Smoking is the most common reason for a stained tongue. The heat and chemicals in tobacco cause the papilla (little projections) on your tongue to elongate. This creates a lot more surface area where stain from the tobacco and other foods and drinks can get caught. It usually ends up taking on a brownish black appearance on the top of your tongue. Occasionally you’ll get a yellow or greenish color as well. Scraping and brushing will help some but you won’t be able to rid yourself of it until you stop smoking and allow your tongue to heal.
Thrush is the overgrowth of a yeast known as candida albicans on your tongue. Thrush looks like a white covering on the top of your tongue that you can wipe off. It is usually the result of taking antibiotics or a weakened immune system. Check out our post on thrush for for more information on what you can do for it.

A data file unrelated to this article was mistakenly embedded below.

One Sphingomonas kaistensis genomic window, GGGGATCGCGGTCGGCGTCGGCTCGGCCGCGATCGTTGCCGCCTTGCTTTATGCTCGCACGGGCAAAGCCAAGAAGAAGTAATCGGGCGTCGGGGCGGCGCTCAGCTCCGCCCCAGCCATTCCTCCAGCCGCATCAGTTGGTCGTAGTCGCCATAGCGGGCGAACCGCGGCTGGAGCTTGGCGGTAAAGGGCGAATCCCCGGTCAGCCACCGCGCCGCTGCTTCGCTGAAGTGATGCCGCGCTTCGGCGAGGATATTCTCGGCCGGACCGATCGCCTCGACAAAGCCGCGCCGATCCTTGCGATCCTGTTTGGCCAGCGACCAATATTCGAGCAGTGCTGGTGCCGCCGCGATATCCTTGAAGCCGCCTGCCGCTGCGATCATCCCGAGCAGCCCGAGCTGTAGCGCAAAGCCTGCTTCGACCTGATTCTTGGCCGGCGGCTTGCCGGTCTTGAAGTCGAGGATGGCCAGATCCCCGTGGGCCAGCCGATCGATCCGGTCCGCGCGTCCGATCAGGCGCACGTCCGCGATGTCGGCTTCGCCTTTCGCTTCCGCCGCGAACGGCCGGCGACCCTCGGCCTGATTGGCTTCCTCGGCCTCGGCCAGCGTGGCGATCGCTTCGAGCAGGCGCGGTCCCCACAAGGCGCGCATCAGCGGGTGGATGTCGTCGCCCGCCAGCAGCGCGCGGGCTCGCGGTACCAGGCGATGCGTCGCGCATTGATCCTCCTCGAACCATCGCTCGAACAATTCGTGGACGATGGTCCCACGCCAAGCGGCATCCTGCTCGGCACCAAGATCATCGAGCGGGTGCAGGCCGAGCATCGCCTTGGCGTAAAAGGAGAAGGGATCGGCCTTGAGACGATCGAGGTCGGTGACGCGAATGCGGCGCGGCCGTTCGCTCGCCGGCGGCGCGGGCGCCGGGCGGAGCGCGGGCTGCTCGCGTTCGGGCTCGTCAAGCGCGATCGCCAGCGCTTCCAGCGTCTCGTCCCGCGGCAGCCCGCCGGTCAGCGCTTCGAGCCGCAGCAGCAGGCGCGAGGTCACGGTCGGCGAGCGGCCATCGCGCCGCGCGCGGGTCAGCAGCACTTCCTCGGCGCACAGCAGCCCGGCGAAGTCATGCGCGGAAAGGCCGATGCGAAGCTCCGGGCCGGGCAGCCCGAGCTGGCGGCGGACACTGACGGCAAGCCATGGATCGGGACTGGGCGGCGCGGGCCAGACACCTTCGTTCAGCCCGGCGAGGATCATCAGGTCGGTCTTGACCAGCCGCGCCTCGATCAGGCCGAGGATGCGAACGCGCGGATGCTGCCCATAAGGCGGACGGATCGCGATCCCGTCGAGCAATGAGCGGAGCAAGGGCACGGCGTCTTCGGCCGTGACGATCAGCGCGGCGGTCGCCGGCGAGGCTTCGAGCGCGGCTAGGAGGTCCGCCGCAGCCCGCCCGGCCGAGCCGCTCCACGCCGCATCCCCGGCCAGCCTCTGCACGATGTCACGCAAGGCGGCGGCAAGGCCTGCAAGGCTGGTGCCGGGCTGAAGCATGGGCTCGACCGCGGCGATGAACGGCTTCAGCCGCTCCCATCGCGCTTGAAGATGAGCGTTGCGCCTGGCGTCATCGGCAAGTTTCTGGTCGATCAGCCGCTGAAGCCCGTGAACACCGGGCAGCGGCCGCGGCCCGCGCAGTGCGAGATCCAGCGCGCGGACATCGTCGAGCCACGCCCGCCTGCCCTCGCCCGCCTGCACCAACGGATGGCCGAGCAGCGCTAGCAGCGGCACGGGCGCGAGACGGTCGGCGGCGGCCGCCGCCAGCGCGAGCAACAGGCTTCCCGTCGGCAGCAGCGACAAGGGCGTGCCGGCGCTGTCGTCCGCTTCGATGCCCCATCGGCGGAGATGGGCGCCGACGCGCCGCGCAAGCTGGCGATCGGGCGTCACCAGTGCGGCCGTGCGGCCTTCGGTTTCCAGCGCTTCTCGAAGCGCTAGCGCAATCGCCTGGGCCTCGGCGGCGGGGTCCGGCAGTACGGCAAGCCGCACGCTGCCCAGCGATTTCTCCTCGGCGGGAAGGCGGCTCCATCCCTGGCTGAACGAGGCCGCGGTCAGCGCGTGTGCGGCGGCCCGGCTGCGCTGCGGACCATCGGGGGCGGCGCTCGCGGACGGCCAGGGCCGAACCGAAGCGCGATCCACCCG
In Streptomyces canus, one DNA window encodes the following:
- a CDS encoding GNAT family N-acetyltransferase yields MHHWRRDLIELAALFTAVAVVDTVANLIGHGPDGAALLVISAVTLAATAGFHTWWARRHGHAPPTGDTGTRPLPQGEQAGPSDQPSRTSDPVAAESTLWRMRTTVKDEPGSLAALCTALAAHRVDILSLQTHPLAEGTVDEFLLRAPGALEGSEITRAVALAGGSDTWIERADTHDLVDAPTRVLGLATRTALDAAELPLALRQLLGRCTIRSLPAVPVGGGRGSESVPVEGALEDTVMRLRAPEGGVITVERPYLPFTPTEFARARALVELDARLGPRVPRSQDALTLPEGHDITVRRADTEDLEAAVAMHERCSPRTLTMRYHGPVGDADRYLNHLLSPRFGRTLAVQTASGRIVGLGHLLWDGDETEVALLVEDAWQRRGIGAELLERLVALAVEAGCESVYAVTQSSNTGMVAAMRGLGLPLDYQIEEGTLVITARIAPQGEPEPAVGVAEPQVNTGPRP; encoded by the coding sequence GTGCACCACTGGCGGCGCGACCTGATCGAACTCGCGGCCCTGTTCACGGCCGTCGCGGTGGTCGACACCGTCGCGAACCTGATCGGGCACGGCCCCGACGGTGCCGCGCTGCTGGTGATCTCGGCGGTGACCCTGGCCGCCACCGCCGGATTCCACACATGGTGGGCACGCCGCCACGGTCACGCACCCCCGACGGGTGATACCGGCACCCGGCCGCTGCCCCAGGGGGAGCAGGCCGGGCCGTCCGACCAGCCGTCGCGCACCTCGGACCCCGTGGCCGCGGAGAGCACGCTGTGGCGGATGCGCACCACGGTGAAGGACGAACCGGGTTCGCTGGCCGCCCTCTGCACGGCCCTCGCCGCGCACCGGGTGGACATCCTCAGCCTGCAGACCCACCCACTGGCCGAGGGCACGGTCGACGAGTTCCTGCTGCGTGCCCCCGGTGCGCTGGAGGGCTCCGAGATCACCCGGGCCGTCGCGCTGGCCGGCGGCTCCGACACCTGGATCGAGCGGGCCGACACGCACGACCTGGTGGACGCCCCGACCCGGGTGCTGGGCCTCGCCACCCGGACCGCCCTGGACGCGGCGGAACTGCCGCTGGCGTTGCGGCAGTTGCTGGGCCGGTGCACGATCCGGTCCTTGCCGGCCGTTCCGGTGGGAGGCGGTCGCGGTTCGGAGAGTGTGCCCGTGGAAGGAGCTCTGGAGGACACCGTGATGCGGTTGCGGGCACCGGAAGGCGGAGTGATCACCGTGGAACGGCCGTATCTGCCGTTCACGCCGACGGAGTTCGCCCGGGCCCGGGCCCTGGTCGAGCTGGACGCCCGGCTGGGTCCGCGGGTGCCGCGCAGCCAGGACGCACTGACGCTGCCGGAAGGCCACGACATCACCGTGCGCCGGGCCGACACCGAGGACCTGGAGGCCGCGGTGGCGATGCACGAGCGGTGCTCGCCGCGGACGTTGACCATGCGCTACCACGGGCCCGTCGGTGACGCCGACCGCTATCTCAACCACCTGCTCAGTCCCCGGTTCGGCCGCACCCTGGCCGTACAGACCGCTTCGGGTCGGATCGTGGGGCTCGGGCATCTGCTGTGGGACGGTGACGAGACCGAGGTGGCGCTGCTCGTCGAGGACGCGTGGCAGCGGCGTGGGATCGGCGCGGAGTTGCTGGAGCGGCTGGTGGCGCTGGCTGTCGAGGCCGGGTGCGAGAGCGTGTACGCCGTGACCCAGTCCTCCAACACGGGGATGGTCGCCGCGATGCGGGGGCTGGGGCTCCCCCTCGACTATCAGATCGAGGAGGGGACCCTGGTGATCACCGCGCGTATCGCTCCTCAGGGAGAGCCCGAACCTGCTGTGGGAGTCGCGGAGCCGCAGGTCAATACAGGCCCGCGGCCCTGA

Foods and Drinks
The most common foods that cause a stained tongue are dark drinks like coffee and tea. Other types of food that have heavy amounts of food coloring tend to stain your tongue as well. Reducing how often you consume these foods or drinks and brushing your tongue consistently can help quite a bit here.
Allergies, low iron, and a dry mouth are all causes of glossitis (inflammation of your tongue). In these cases your tongue swells slightly, takes on a very smooth appearance, and generally turns a pale red color. Once you figure out what is causing it and treat it, it should go away.
Acid reflux can cause your tongue to take on a yellow tint. Treat the acid reflux with medications and diet changes and it should help.
Several B vitamin deficiencies can cause your tongue to take on a bright or dark red color as well as becoming very sore.